US Atheists apparently more religious than European Christians

Innula Zenovka

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[...] researchers confirmed the widely known fact that, overall, Americans are much more religious than Western Europeans. They gauged religious commitment using standard questions, including “Do you believe in God with absolute certainty?” and “Do you pray daily?”

Second, the researchers found that American “nones”—those who identify as atheist, agnostic, or nothing in particular—are more religious than European nones. The notion that religiously unaffiliated people can be religious at all may seem contradictory, but if you disaffiliate from organized religion it does not necessarily mean you’ve sworn off belief in God, say, or prayer.

The third finding reported in the study is by far the most striking. As it turns out, “American ‘nones’ are as religious as—or even more religious than—Christians in several European countries, including France, Germany, and the U.K.”


 

Aribeth Zelin

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Yeah. If you aren't Christian, Jewish or Muslim around here, I think you get tucked either as one of the three anyway, or into 'none', because they don't have check boxes for 'pagan'.
 

Kara Spengler

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Why is it that the abrahamic religions can not understand athiests and pagans? I have given up trying to explain what an intersection of the two even means.
 
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Isabeau

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All I can say is that I’ve never read so much about religion, beliefs and non-beliefs, what the bible says or doesn’t say, etc. than I’ve read here and on SLU. Really, it’s just not something that affects my life in any way. I don’t believe in god(s) or follow/belong to any spiritual community. I’m certainly concerned about the freedom of choice in ones beliefs or non-belief, but that’s about it.
 

Jopsy Pendragon

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Ugh... As a hard atheist "none", I resent being generalized like that.

Yes, American christens can be way too damned literal about the Bible, and that includes inactive Christian "nones" who don't consider themselves part of a particularly denomination.

European Christians, I presume, are more like deists, who vaguely believe in a God, but generally presume the Bible is more of a metaphor than literal history.
 
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Argent Stonecutter

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What scares me is that most religions seem to have started as something like Qanon.
 

Bartholomew Gallacher

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A pity that they did not review the Polish people. I am pretty sure the Polish are much more in sync with the Americans in that regard...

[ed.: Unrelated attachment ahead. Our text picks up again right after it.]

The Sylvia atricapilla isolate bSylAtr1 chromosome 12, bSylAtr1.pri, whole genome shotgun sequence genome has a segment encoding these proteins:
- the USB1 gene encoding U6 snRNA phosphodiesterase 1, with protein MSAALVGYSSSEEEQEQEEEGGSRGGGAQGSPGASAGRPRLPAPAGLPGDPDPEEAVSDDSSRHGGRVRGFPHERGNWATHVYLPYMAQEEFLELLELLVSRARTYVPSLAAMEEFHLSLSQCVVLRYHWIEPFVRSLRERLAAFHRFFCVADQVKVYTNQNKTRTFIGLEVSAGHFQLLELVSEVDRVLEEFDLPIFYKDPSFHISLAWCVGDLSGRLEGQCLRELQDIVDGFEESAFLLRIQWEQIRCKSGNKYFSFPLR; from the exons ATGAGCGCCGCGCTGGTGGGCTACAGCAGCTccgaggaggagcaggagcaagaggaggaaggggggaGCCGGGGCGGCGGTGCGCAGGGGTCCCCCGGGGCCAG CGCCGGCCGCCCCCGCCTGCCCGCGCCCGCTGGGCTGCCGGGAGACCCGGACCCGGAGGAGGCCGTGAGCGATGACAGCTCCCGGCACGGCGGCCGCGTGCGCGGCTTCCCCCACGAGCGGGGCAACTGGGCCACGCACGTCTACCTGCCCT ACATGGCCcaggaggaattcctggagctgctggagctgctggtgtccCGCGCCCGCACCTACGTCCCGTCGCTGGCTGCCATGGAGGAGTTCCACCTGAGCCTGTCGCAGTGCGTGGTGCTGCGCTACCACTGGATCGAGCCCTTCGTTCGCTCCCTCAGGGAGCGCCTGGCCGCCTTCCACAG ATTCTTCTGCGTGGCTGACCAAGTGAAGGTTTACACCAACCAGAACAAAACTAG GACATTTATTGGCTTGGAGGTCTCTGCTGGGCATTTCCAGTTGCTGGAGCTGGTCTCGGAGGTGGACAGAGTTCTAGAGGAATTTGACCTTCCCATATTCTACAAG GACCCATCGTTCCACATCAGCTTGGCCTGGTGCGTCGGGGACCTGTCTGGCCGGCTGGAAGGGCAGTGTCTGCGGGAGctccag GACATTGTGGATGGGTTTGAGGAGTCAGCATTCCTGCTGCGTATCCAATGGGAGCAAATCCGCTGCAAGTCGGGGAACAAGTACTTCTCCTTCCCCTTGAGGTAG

Innula Zenovka

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What scares me is that most religions seem to have started as something like Qanon.
While I'm not sure about how most religions started -- I don't know much about the origins of Hinduism, for example -- I've recently been struck how QAnon seems in some ways analogous to a religion.

It provides a belief structure that seems, to its adherents, to provide a coherent explanation of the world and how it works, and they clearly gain something from their sense of communal identity, as they try to puzzle out Q's latest prophecies, certainly, but, on the other hand, it seems to have little role to play in its adherents' life events like births, marriages and deaths, which all seem to fall with the purview of what we generally regard as religions.

In a way it's more of a cult, in the original sense of the word -- that is, while there's no obvious charismatic cult leader (Trump is the object of their devotion rather than the cult leader, I think), it's a collection of deeply-held and apocalyptic beliefs about an impending upheaval that are important to a small group in a wider movement, not unlike some of the weirder Marian cults of which many Catholics and ex-Catholics will be dimly aware because particular figures in childhood (loopy relatives and nuns, in particular, I think) held them so strongly.

It's a pretty cheap and ersatz imitation, of course -- rather than Christ returning to judge the living and the dead and condemn the sinners to everlasting fire, we've got Trump about to cast the elite into Gitmo and start on a very pale imitation of Stalin's Great Terror, which is not a vision I think will inspire many requiem masses -- but to my mind the elements are there, nevertheless.
 

Jopsy Pendragon

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What scares me is that most religions seem to have started as something like Qanon.
Most religions seem to have been created with the purpose of pacifying/civilizing local populations so they can be more explored by the domestic wealthy&ruling elites.

Qanon feels more like foreign backed acts of insurrection and sabotage, with the opposite intent.
 

Dakota Tebaldi

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I can buy that foreign interests are stoking the Qanon fires; but I doubt it originated as a foreign idea. Qanon is really the logical progression of Alex Jones-type conspiracy theorizing.

There's even already been other conspiracy theories very much like Qanon here; i.e. NESARA.
 

detrius

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A former Jehova's Witness' take:

 

Kara Spengler

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Ugh... As a hard atheist "none", I resent being generalized like that.